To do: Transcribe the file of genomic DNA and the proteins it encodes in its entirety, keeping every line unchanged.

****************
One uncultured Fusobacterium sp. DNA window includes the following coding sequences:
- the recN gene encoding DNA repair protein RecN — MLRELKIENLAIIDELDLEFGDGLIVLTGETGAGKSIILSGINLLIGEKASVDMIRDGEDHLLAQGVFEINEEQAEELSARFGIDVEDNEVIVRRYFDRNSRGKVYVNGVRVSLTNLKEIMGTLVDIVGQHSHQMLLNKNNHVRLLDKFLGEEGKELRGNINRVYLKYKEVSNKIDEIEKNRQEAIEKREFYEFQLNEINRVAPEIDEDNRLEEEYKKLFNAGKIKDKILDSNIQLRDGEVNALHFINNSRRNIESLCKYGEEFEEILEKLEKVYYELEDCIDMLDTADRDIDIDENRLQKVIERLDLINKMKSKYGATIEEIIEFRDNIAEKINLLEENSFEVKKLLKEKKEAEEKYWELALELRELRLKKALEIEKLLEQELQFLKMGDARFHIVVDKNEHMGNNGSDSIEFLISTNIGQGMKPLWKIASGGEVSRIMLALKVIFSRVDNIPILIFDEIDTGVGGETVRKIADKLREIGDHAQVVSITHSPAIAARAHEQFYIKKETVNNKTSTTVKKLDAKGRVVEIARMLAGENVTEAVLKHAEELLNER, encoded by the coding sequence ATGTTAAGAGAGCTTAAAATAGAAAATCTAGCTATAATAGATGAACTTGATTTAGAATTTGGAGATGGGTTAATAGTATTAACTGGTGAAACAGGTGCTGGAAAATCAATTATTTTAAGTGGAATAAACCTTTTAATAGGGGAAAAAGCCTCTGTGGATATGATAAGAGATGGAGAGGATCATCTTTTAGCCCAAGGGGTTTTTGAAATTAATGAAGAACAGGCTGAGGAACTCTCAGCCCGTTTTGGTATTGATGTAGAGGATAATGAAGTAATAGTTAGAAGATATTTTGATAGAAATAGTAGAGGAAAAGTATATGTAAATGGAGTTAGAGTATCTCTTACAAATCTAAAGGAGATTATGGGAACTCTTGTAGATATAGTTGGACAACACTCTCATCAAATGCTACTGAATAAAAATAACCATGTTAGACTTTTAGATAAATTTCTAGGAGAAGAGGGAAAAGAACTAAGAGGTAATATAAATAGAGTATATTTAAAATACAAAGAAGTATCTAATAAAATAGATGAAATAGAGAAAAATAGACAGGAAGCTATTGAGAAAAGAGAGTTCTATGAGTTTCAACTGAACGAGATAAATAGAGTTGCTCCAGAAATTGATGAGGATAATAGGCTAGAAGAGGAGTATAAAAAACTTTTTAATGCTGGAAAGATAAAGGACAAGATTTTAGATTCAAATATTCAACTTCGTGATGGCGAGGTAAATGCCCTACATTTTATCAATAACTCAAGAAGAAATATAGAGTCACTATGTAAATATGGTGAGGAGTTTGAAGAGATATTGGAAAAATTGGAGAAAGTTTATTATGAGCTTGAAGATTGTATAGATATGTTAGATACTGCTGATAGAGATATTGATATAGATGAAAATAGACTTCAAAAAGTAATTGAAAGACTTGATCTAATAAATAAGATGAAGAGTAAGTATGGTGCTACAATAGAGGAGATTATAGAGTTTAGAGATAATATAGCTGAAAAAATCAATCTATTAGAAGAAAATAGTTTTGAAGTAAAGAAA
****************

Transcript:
One uncultured Fusobacterium sp. DNA window includes the following coding sequences:
- the recN gene encoding DNA repair protein RecN — MLRELKIENLAIIDELDLEFGDGLIVLTGETGAGKSIILSGINLLIGEKASVDMIRDGEDHLLAQGVFEINEEQAEELSARFGIDVEDNEVIVRRYFDRNSRGKVYVNGVRVSLTNLKEIMGTLVDIVGQHSHQMLLNKNNHVRLLDKFLGEEGKELRGNINRVYLKYKEVSNKIDEIEKNRQEAIEKREFYEFQLNEINRVAPEIDEDNRLEEEYKKLFNAGKIKDKILDSNIQLRDGEVNALHFINNSRRNIESLCKYGEEFEEILEKLEKVYYELEDCIDMLDTADRDIDIDENRLQKVIERLDLINKMKSKYGATIEEIIEFRDNIAEKINLLEENSFEVKKLLKEKKEAEEKYWELALELRELRLKKALEIEKLLEQELQFLKMGDARFHIVVDKNEHMGNNGSDSIEFLISTNIGQGMKPLWKIASGGEVSRIMLALKVIFSRVDNIPILIFDEIDTGVGGETVRKIADKLREIGDHAQVVSITHSPAIAARAHEQFYIKKETVNNKTSTTVKKLDAKGRVVEIARMLAGENVTEAVLKHAEELLNER, encoded by the coding sequence ATGTTAAGAGAGCTTAAAATAGAAAATCTAGCTATAATAGATGAACTTGATTTAGAATTTGGAGATGGGTTAATAGTATTAACTGGTGAAACAGGTGCTGGAAAATCAATTATTTTAAGTGGAATAAACCTTTTAATAGGGGAAAAAGCCTCTGTGGATATGATAAGAGATGGAGAGGATCATCTTTTAGCCCAAGGGGTTTTTGAAATTAATGAAGAACAGGCTGAGGAACTCTCAGCCCGTTTTGGTATTGATGTAGAGGATAATGAAGTAATAGTTAGAAGATATTTTGATAGAAATAGTAGAGGAAAAGTATATGTAAATGGAGTTAGAGTATCTCTTACAAATCTAAAGGAGATTATGGGAACTCTTGTAGATATAGTTGGACAACACTCTCATCAAATGCTACTGAATAAAAATAACCATGTTAGACTTTTAGATAAATTTCTAGGAGAAGAGGGAAAAGAACTAAGAGGTAATATAAATAGAGTATATTTAAAATACAAAGAAGTATCTAATAAAATAGATGAAATAGAGAAAAATAGACAGGAAGCTATTGAGAAAAGAGAGTTCTATGAGTTTCAACTGAACGAGATAAATAGAGTTGCTCCAGAAATTGATGAGGATAATAGGCTAGAAGAGGAGTATAAAAAACTTTTTAATGCTGGAAAGATAAAGGACAAGATTTTAGATTCAAATATTCAACTTCGTGATGGCGAGGTAAATGCCCTACATTTTATCAATAACTCAAGAAGAAATATAGAGTCACTATGTAAATATGGTGAGGAGTTTGAAGAGATATTGGAAAAATTGGAGAAAGTTTATTATGAGCTTGAAGATTGTATAGATATGTTAGATACTGCTGATAGAGATATTGATATAGATGAAAATAGACTTCAAAAAGTAATTGAAAGACTTGATCTAATAAATAAGATGAAGAGTAAGTATGGTGCTACAATAGAGGAGATTATAGAGTTTAGAGATAATATAGCTGAAAAAATCAATCTATTAGAAGAAAATAGTTTTGAAGTAAAGAAA